has officially cut its ties to Standard & Poor's
(S&P) for some of its largest index funds. Yet the Valley Forge-based fund firm insists that its decision to license indices from Morgan Stanley Capital International
(MSCI) would have happened even if it had not had its dispute with S&P. Vanguard signed a deal to license the MSCI benchmarks last summer, but did not reveal specifics of its plans until today.
The firm confirmed that it is changing from S&P to MSCI created bogeys on six of its index funds. A seventh fund will be recalibrated against an MSCI index rather than one created by Frank Russell. Vanguard will continue to offer two funds based on S&P indices.
Vanguard said that the change was part of an effort to find indexes that best reflect their market segment and is not fallout from a legal fight the fund firm had with S&P nearly three years ago. That fight arose when Vanguard sought to launch its VIPER ETFs under the same contract by which it licensed the indexes for its mutual funds. McGraw-Hill, S&P's corporate parent, fought back, claiming that the ETFs were new funds, not just new share classes and that Vanguard had to pay additional licensing fees.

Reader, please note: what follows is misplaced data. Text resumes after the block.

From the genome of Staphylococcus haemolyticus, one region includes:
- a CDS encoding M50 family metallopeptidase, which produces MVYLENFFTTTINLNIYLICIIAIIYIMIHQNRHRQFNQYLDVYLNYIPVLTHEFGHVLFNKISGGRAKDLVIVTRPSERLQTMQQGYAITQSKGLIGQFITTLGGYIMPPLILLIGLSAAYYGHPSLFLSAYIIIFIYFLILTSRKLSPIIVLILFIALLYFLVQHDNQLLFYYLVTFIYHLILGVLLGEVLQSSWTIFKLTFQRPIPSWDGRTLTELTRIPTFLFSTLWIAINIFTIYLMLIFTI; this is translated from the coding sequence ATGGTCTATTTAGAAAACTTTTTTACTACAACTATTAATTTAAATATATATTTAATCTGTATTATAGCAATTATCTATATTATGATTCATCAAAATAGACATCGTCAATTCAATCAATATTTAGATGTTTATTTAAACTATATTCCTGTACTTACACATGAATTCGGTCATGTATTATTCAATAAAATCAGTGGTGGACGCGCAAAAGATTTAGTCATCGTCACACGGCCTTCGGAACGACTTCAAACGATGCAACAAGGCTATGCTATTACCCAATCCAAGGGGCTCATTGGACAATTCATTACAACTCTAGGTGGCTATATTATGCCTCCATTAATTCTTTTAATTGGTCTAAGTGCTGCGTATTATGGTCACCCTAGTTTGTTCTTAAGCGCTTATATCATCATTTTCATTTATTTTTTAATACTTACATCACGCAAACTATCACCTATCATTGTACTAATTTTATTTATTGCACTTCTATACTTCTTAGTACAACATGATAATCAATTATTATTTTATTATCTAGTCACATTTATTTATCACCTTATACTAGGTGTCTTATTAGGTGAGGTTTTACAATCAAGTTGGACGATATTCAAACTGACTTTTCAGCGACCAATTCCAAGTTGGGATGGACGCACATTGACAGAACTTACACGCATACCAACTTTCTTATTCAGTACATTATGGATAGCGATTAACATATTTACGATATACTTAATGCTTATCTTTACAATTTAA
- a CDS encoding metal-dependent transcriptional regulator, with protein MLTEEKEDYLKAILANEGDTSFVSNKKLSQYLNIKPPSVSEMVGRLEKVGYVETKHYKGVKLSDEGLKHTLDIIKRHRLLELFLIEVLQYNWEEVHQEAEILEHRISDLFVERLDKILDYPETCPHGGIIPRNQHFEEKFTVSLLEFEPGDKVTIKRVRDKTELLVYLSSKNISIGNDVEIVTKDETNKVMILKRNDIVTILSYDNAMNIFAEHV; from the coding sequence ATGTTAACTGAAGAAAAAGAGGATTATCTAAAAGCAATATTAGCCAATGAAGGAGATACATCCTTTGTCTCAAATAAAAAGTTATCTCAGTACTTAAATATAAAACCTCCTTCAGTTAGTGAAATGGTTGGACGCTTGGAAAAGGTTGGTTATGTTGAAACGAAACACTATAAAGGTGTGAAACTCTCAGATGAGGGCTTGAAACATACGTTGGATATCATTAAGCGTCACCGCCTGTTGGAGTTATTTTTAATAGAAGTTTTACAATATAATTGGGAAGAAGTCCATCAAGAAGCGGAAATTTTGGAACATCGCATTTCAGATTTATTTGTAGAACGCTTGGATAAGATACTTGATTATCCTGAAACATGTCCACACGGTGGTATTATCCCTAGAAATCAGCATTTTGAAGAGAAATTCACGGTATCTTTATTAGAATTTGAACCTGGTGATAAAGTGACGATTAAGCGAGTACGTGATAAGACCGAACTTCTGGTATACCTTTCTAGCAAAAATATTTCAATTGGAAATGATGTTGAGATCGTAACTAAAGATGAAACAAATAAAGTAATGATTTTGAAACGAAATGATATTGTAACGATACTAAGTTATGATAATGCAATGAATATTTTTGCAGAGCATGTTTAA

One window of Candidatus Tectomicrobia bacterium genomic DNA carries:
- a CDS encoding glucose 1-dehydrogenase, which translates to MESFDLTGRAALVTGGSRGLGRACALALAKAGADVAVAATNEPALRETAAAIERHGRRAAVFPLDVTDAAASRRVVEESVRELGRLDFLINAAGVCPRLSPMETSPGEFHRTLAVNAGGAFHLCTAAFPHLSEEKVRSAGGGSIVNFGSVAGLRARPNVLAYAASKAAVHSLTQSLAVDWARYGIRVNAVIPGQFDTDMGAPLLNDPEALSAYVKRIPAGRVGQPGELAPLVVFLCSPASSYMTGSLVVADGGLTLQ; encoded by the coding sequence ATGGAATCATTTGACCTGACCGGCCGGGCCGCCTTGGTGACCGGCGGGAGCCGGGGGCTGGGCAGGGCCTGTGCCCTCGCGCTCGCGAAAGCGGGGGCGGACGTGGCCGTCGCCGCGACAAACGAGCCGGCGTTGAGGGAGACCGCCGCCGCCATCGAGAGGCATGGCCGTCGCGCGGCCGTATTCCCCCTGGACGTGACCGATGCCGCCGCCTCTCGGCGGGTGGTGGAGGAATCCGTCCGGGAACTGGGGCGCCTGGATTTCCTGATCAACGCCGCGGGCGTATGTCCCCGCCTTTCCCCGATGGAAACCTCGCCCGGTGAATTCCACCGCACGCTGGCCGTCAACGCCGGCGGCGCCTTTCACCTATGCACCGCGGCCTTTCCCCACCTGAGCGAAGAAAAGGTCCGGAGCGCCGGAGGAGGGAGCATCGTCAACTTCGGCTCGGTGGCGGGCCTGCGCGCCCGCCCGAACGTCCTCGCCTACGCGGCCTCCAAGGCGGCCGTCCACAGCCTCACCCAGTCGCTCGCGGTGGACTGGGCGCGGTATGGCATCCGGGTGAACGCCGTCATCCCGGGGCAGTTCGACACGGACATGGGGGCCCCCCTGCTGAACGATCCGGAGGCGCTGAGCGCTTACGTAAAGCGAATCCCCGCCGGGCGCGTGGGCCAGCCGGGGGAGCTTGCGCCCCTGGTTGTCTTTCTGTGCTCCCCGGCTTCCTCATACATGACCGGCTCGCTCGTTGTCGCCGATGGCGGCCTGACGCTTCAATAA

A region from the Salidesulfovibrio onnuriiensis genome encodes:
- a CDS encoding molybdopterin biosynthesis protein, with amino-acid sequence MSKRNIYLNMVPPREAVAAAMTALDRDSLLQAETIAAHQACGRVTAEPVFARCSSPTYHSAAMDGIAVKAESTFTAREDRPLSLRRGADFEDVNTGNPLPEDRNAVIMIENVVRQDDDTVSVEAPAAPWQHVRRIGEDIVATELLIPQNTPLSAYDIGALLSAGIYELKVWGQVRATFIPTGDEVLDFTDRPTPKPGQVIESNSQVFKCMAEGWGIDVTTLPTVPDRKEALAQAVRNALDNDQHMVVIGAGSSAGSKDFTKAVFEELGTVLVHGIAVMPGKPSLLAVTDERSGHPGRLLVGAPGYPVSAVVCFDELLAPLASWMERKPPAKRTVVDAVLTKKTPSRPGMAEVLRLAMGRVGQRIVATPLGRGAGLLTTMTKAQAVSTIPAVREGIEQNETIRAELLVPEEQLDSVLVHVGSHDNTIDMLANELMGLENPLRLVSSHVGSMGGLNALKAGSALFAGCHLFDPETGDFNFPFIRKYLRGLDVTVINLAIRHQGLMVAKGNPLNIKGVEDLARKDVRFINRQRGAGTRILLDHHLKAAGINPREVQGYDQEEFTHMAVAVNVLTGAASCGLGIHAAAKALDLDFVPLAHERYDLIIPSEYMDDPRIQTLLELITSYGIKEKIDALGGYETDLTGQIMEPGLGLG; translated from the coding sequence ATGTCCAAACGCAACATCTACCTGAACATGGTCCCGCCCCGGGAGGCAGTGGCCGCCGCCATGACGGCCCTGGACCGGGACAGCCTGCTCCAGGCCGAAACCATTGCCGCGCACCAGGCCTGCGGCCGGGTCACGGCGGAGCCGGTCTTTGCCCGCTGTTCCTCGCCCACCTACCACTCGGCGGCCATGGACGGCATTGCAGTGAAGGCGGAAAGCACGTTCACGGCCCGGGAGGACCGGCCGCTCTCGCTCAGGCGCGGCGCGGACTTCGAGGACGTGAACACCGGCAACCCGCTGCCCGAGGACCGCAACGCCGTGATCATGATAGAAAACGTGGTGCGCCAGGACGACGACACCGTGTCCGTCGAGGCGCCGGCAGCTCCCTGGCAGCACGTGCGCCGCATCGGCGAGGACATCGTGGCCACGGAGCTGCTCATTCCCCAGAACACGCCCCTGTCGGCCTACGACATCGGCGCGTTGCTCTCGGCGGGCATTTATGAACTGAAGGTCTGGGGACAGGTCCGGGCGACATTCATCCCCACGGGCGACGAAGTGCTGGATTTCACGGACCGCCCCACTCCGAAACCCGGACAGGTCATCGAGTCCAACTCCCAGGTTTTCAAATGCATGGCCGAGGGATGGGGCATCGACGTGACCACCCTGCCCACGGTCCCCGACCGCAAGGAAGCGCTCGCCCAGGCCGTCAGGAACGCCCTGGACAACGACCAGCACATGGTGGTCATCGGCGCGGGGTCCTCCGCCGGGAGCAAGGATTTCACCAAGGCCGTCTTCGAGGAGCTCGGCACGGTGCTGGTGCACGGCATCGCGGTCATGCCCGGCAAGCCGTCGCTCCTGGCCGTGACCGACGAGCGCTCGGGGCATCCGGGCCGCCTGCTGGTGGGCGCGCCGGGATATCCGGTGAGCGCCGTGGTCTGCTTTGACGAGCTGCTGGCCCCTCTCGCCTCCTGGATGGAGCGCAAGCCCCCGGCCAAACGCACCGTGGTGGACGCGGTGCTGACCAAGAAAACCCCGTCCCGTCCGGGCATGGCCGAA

McGraw-Hill won the case in a November, 2001 ruling in which the judge found that Vanguard must pay the higher fees.
"The MSCI indexes incorporate most of the best practices we seek in market benchmarks, and we expect them to reflect the performance of the funds' targeted market segments more accurately than any other available index," said Gus Sauter, head of Vanguard's quantitative equity group, in a statement.
Vanguard argued that the new indices should result in efficiencies and lower costs for shareholders.
Vanguard expects to move the funds to the new benchmarks sometime between April 20 and September 30. The funds moving are: Mid-Cap Index; Value Index; Growth Index; Small-Cap Index; Small-Cap Value Index; Small-Cap Growth Index; and Variable Insurance Mid-Cap Index Portfolio.
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